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# Waves 2

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### Waves 2

1. 1. Waves -2 See more at:  Facebook – https://www.facebook.com/AdityaAbeysinghePr esentations  Slideshare - slideshare.net/adityaabeysinghe  Wordpress adityaabeysinghepresentations.wordpress.com/ abeysinghe-foundation/ Waves-2 By Aditya Abeysinghe 1
2. 2. Wave Properties Waves have various properties. Properties of waves depend on the type of wave and the mode of energy transmission. However, all these characteristics of different waves can be studied under 4 main topics: 1. Reflection 2. Refraction 3. Diffraction 4. Interference Waves-2 By Aditya Abeysinghe 2
3. 3. Reflection Like light waves, mechanical waves (transverse and longitudinal) and sound can also be reflected at a surface. As in light waves, the reflection of any other type of wave also obeys the laws of reflection: 1. Angle of incidence is equal to the angle of reflection E.g.: Source Receiver Waves-2 By Aditya Abeysinghe 3
4. 4. Sound waves come to a focus when they are incident on a curved concave mirror. Also, the sound waves are distributed over large distances when the sound source is kept on the focus of a curved surface. E.g.: Loudspeaker Waves-2 By Aditya Abeysinghe 4
5. 5. Refraction Before understanding how waves can be refracted let’s find out how refraction occurs. Refraction of any source of energy is due to the change in speed of the waves on entering a different medium. E.g.: Sound may propagate on air faster than water due to various factors, but diffrence in density been the major factor. All energy sources that refract off a surface obey the laws of refraction. Waves-2 By Aditya Abeysinghe 5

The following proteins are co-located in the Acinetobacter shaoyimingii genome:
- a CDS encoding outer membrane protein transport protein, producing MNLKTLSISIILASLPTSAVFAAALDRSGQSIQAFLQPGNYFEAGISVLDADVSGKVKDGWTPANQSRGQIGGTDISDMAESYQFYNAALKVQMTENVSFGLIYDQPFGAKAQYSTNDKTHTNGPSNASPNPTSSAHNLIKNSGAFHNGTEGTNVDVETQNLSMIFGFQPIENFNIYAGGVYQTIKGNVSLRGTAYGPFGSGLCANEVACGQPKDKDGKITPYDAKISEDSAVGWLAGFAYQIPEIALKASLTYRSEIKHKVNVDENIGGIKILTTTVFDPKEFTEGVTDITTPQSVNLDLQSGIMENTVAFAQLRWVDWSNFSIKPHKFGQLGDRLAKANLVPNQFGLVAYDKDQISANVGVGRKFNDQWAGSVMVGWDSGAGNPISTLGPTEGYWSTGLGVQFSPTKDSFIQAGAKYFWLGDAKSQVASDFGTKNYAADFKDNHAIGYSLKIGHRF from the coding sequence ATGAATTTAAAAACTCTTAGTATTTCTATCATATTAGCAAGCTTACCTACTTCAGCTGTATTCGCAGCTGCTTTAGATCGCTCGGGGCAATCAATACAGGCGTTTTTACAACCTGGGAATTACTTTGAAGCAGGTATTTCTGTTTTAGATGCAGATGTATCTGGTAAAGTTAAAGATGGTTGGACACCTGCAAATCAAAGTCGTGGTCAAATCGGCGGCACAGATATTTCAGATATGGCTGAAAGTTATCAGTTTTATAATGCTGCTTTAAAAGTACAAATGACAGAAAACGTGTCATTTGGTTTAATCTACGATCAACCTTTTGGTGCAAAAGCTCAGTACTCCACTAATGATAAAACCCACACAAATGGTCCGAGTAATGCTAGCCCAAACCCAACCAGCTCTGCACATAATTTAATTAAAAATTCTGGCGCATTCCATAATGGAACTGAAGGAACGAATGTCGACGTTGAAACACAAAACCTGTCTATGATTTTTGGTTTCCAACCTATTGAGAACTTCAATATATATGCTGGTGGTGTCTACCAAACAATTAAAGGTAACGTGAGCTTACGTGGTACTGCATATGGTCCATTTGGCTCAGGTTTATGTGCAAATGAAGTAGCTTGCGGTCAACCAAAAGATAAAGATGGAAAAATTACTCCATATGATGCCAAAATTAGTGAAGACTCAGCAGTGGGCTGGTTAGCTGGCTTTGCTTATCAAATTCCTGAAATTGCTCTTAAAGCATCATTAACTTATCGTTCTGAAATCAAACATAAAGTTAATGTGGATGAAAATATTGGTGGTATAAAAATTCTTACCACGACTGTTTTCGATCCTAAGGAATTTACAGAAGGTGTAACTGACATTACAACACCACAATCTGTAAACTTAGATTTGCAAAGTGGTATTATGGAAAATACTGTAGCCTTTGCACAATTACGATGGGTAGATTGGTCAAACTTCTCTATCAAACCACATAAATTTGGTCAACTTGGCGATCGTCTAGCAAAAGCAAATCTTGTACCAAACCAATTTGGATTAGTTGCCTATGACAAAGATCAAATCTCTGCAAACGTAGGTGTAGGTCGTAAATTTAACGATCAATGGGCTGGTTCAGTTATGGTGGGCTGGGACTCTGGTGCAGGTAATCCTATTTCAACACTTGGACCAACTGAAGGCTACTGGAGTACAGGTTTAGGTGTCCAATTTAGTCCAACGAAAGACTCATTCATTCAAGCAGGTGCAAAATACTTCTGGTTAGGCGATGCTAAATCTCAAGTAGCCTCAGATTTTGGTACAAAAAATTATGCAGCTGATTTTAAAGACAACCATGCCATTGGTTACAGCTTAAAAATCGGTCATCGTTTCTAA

6. 6. Consider the following diagram. Incident ray i – incident angle r – refraction angle i Normal r Refracted ray Laws of refraction: 1. The incident and refracted rays, and the normal at the point of incidence, all lie in the same plane. 2. For two given media, sin i /sinr is a constant. (i is the angle of incidence and r is the angle of refraction. Waves-2 By Aditya Abeysinghe 6
7. 7. Examples: 1. The refraction of sound explains why sounds are easier to hear at night than during day-time. Day time: Night time: Upper layers of the air are colder than the layers near the ground level Upper layers of the air are warmer than the layers near the ground level Ground level Ground level Sound waves travel faster the higher the temperature. So, during the day time the sound waves are refracted away from the ground level. Thus, the sound intensity decreases. But, during night, sound waves are refracted towards the ground level and the intensity of sound increases. Waves-2 By Aditya Abeysinghe 7
8. 8. 2. Effect of wind on sound Consider two occasions when, (i) The wind is blowing in the direction of sound. wind Sound Source Observer Here the bottom of the sound wavefront is moving more slowly than the upper part. So, the wavefront turns towards the observer (O). So, the sound is heard easily. (ii) The wind is blowing away from the direction of the sound. Sound wind Source Observer Here the upper part of the sound wavefront is moving more slowly than the bottom part. So, the wavefront turns away from the observer (O). So, the sound intensity diminishes. Waves-2 By Aditya Abeysinghe 8
9. 9. Diffraction Diffraction occurs when any type of wave meets an obstacle. The behavior of waves on facing an obstacle varies depending on the size of the obstacle. When the size of the aperture in the obstacle incresase, there is less pressure on that aperture, so the wave maintains a low diffraction pattern beyond the obstacle and viceversa. Diffraction can be clearly observed using a ripple tank. Waves-2 By Aditya Abeysinghe 9